Fear of Poverty in the Guilded Age Essay

Submitted By punkguy82
Words: 646
Pages: 3

Fear of Poverty in the Gilded Age

During the late 19th and early 20th centuries, the United States began a transformation from an agrarian society to an industrialized nation. Millions of white and black Americans, as well as immigrants, began filling urban areas in order to work in factories and mills. With new employment came new wealth, both for the “robber barons” and industrial elite, as well as the new burgeoning middle class. “The world was, for the first time, a market where every need could be met, every idea coaxed into fruition.” [1] However, while Americans filled cities seeking wealth, many did not attain it. “In 1890, 11 million of the nation’s 12 million families earned less than $1200 per year…the average income was $380, well below the poverty line.” [2] By observing the trends in consumerism, women workers, and political corruption, the biggest fear of Americans during the Gilded Age was poverty and missing the American economic revolution. As farming began to reap less financial success, Americans filled cities like New York and Chicago, seeking industrial employment. Although living conditions declined and overcrowding occurred, they kept coming, eager to take part in the industrial boom. By 1899, 1.7 million people lived in Chicago. [3] This was “an era when consumers, whether seeking a car or company for the night, were becoming royalty.” [4] The vice market grew from this new population and wealth. In 1872, after the Great Fire of 1871 in Chicago, “the city granted 2,218 saloon licenses – approximately 1 to every 150 citizens.” [5] While Americans eagerly taking part in the economic gains of industrialization, they were spending just as eagerly. Blevins 2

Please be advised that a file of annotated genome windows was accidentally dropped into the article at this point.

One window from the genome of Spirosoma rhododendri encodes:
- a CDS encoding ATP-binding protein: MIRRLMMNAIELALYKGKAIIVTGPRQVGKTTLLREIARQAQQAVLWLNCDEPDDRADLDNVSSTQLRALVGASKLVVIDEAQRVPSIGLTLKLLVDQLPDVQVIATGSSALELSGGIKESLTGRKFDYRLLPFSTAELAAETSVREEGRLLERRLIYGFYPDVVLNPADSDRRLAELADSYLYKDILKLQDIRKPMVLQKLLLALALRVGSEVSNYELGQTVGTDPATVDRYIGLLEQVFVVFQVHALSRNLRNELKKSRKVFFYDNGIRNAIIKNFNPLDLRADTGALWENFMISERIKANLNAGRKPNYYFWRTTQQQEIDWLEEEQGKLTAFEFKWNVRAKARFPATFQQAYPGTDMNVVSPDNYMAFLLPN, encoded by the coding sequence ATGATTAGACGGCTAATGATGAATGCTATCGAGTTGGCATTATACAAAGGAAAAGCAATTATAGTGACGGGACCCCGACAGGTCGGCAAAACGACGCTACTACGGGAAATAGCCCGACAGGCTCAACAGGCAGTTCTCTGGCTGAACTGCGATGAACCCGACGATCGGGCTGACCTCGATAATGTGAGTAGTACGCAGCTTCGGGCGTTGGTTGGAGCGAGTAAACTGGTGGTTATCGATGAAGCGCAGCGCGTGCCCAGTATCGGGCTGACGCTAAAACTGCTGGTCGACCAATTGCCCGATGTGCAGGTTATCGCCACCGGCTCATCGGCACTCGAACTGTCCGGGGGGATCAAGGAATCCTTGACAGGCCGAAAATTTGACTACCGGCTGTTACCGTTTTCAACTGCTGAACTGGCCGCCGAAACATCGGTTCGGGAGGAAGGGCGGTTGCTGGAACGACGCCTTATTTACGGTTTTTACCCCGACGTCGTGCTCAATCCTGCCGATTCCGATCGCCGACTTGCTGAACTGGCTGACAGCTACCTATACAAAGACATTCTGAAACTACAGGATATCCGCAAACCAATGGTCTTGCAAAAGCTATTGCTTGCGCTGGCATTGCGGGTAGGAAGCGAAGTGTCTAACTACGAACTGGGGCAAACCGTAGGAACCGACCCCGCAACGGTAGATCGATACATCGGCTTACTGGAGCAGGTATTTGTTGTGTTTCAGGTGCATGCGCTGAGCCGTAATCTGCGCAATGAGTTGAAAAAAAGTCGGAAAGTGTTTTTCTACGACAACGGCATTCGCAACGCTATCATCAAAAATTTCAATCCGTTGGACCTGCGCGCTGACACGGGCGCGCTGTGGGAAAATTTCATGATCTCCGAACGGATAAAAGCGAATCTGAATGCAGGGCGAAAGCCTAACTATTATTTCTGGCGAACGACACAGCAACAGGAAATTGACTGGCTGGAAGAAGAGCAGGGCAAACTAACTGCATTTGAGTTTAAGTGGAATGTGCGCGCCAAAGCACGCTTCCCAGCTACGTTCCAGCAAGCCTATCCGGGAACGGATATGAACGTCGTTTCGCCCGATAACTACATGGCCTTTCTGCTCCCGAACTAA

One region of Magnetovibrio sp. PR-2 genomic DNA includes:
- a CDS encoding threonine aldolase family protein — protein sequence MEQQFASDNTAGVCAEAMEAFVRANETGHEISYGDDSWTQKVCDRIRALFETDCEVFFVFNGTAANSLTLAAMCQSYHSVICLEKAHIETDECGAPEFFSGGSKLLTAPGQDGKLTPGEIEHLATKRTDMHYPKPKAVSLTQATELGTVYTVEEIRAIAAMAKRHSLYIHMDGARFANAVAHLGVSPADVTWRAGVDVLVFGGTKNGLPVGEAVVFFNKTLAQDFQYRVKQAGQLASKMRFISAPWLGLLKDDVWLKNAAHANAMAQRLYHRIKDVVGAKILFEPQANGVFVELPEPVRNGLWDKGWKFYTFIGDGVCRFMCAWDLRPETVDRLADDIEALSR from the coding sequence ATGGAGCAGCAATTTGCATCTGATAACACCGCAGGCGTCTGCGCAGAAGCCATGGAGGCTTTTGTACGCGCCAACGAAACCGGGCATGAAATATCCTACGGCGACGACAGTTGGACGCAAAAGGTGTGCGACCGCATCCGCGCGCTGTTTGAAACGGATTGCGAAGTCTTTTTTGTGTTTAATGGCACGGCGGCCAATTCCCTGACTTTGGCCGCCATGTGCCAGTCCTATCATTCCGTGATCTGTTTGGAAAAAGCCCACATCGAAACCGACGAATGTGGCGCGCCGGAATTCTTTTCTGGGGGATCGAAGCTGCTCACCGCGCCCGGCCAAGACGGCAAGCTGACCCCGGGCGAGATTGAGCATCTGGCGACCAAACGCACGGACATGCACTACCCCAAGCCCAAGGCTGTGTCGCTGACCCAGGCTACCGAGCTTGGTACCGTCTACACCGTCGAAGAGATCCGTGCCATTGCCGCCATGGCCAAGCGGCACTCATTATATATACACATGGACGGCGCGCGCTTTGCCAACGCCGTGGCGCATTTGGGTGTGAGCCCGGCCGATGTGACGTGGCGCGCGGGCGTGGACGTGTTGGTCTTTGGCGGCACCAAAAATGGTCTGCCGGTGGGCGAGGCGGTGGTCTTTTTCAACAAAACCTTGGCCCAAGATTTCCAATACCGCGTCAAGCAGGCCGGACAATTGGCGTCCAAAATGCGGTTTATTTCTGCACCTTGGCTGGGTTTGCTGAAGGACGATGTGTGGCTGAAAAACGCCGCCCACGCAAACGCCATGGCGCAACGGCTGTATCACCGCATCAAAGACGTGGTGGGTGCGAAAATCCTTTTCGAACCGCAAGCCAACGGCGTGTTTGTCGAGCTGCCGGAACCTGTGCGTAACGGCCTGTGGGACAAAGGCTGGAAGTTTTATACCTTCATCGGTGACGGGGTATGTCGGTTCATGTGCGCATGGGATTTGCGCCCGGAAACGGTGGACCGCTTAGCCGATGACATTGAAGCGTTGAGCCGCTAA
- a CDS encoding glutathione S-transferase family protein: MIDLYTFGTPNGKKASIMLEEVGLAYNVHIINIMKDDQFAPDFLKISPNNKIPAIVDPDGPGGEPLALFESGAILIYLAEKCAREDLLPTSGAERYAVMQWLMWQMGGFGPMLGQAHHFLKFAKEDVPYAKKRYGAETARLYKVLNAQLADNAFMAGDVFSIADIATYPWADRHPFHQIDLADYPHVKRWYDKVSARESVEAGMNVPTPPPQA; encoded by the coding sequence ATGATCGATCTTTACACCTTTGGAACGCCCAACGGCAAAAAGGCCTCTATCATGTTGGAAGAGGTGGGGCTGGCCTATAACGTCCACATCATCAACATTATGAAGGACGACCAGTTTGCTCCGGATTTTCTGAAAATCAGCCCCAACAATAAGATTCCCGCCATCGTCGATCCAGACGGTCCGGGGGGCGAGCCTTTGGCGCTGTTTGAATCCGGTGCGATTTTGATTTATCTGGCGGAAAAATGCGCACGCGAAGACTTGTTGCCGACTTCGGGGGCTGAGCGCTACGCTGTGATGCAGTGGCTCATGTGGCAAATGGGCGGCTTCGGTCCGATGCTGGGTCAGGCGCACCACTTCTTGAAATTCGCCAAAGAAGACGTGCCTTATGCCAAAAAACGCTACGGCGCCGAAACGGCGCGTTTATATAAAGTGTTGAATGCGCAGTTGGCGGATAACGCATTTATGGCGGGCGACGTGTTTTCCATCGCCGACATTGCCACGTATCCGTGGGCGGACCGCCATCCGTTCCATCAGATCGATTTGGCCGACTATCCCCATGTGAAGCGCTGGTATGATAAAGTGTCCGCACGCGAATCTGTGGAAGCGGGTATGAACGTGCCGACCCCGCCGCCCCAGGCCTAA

The most notable fear of poverty existed in women, who for the first time entered employment en masse. They too, wanted to take part in the expanding consumerism. “Some women joined the life (prostitution) not out of financial necessity, but from a desire of upward mobility.” [6] Still, many found jobs in factories and brothels in order to make ends meet, “burdened with supporting parents, siblings, and children.” [7] Brothels became a source of better income to many. “The $35 per week that one made as a whore…far exceeded the $6 she could earn in a factory.” [8] The Gilded Age in industrialized cities meant corruption. While many saw this corruption take place, many more saw the separation of the vice market from “normal” society acceptable. To allow such a large-scale illegal market to persist, corruption took place. The Everleigh sisters spent approximately $10,000 a year in order to buy legal protection for their brothel. [9] Ike Bloom, a man notorious